“They struggled for a bit. He chased her around the kitchen. I could hear that happening. He screamed a few more unintelligible sentences at her. Then it sounded like… it sounded like he got her. They both got quiet and he let out this triumphant kind of grunt. The police officers were still five minutes away at this point. Stuck in traffic.”
“And then the suspect just started… berating her for calling 9-1-1. He asked her why she would bother. He said that we were too slow. He said that we would never catch him. He actually found the phone, probably lying on the floor again I guess, and started talking to me.”
“What did he say?”
Dad took a deep breath.
“’Tell her she is going to die.’”
“What the fuck…”
“That’s what he said. Tell her she is going to die because you can’t save her. You can’t save everybody.”
“What are you supposed to do in that situation?”
“Distract him. Keep him busy.”
“I tried. But the guy just kept howling. I’m sorry but that is really the only way to describe his voice.”
“What was he howling?”
“‘Tell her she’s going to die. Tell her she’s going to die. Tell her the truth. You know it’s the truth.’”
My father-in-law took one last swig of his beer and stared down into the empty glass.
“So I said, can you please put her on the phone please, and he did. And I told the woman to run. I told her to throw the phone at his head and run from the room as fast as she could. Run for the windows. Run for a back exit. Run away! But… but before I could even finish my sentence, the suspect fired his weapon.”
Dad pointed at his forehead with two fingers.
“And then the cops arrived.”
I got up from the table and collected the empty beer glasses. I needed something to distract myself from the moment. The emotional toll of the story was hard enough for me to manage. I could not imagine how he felt.
“There was a brief standoff. The suspect barricaded the broken door and waved his gun at the officers. Just a distraction, probably, because the kid put a bullet in his own head a couple minutes later.”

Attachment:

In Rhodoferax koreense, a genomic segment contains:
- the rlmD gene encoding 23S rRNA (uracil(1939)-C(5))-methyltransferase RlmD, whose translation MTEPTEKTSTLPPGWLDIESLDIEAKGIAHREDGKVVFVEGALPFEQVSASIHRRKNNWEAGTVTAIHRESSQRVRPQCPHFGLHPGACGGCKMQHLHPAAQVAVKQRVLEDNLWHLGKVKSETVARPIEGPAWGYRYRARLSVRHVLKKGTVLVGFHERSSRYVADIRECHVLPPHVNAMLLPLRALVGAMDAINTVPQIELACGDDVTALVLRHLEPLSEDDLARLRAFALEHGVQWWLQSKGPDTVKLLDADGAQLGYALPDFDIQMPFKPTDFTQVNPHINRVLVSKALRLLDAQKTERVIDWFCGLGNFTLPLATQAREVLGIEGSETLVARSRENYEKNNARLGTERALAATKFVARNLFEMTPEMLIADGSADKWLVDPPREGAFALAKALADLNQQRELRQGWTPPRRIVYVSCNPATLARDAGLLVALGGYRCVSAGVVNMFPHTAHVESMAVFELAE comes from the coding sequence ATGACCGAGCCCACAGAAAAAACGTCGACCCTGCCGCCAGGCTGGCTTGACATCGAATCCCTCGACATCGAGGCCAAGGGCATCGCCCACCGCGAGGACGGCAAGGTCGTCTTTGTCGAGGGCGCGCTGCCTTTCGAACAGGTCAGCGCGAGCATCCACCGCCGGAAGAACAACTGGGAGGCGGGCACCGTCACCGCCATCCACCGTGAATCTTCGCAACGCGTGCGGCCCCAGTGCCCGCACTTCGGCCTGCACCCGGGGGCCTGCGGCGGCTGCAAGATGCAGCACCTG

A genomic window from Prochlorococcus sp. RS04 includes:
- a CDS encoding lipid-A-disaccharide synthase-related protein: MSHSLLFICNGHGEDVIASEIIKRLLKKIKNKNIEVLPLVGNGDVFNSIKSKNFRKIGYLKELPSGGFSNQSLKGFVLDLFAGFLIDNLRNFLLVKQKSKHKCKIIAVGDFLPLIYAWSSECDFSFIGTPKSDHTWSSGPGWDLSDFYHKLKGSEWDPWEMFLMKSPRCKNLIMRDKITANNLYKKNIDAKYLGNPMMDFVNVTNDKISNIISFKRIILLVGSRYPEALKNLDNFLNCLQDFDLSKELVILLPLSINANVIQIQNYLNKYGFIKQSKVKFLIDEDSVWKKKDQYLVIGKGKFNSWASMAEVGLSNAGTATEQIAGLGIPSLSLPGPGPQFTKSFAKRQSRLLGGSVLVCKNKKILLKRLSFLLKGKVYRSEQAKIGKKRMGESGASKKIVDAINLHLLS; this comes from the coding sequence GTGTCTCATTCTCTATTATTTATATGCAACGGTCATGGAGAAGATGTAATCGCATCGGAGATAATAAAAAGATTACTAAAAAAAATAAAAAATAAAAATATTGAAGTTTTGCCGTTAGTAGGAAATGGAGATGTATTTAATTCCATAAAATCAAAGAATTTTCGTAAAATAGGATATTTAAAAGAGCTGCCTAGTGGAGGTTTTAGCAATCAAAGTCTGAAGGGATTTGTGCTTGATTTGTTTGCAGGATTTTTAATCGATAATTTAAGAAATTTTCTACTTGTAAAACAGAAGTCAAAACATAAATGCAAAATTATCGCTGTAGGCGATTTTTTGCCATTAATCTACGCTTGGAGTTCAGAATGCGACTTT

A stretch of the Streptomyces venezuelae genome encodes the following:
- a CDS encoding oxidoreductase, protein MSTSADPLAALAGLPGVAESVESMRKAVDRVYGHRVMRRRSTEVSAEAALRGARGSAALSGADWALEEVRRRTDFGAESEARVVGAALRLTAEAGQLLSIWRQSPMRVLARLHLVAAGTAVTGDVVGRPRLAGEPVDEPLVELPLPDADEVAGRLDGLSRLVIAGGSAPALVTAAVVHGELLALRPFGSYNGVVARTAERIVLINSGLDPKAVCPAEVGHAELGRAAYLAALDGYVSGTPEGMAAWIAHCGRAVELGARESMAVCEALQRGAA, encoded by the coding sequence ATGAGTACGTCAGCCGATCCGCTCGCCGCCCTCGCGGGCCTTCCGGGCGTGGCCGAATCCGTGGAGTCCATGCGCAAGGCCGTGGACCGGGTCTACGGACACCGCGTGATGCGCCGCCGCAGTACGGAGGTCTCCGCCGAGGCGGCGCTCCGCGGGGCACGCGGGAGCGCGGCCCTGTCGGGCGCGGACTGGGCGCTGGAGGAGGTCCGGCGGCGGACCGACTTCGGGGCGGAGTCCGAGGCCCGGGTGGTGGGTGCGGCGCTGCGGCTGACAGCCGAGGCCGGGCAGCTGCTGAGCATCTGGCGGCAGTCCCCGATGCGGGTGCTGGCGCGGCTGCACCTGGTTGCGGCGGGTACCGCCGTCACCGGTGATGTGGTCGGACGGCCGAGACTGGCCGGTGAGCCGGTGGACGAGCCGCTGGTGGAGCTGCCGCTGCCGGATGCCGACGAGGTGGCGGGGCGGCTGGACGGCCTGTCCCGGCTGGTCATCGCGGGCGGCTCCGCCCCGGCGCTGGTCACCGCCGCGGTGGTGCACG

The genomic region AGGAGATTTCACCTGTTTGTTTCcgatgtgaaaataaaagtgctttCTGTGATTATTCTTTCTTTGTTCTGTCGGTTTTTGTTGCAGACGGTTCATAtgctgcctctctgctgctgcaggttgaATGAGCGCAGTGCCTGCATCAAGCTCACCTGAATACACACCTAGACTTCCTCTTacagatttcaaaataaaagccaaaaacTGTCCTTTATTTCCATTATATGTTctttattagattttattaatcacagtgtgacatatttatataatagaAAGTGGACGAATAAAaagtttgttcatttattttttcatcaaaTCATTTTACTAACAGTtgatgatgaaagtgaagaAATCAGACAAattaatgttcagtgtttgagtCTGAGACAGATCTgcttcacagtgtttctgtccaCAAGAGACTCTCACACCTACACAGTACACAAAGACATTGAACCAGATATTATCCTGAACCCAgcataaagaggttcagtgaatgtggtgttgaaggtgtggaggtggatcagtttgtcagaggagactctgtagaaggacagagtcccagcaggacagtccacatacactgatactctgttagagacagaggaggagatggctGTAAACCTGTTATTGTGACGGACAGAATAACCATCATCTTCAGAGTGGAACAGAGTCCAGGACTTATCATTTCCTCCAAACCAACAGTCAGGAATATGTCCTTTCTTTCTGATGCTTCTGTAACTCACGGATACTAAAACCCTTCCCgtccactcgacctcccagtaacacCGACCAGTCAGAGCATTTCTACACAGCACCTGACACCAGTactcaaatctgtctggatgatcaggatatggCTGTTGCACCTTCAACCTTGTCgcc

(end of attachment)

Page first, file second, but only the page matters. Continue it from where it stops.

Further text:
“What was his name?”
“Tim,” he guffawed. “Tim could have been anybody, really. Normal guy. Twenty-seven years old. No history of mental illness or run-ins with law enforcement. He worked as a dispatcher, just like me, over in another county upstate.”
I nodded in anticipation.
“But two years earlier, his mother passed away in a fire. They lived together on Avenue D.”
“Tim was away on his very first business trip. A training course for emergency responders.”
My father-in-law reached for his beer and wiped away a tear. He hoped I didn’t notice. But I did.
“You know, it’s kinda stupid, this case really shouldn’t bother me so much. I don’t even know all of the details. We dealt with much worse in my era and never lost much sleep. You learn how to compartmentalize things. And now… now, the kids who worked through 9/11… they have heard shit I can’t even imagine.”
I moved to protest in his defense.
“It’s fine. But it was something about Tim’s voice, the hopelessness in it, the disparity of doing something horrible and knowing you will be punished for it. That HOWL… it always stuck with me. It made me feel useless. I quit the job I loved a week later.”
“What made you wait so long?”
“Got a call on my final shift. Blocked number, blocked location, the whole nine.”
“What did they say?”
“Nothing. Nothing intelligible at all.”
Dad took one more healthy swig of the heffeweizen.
“The caller just howled.”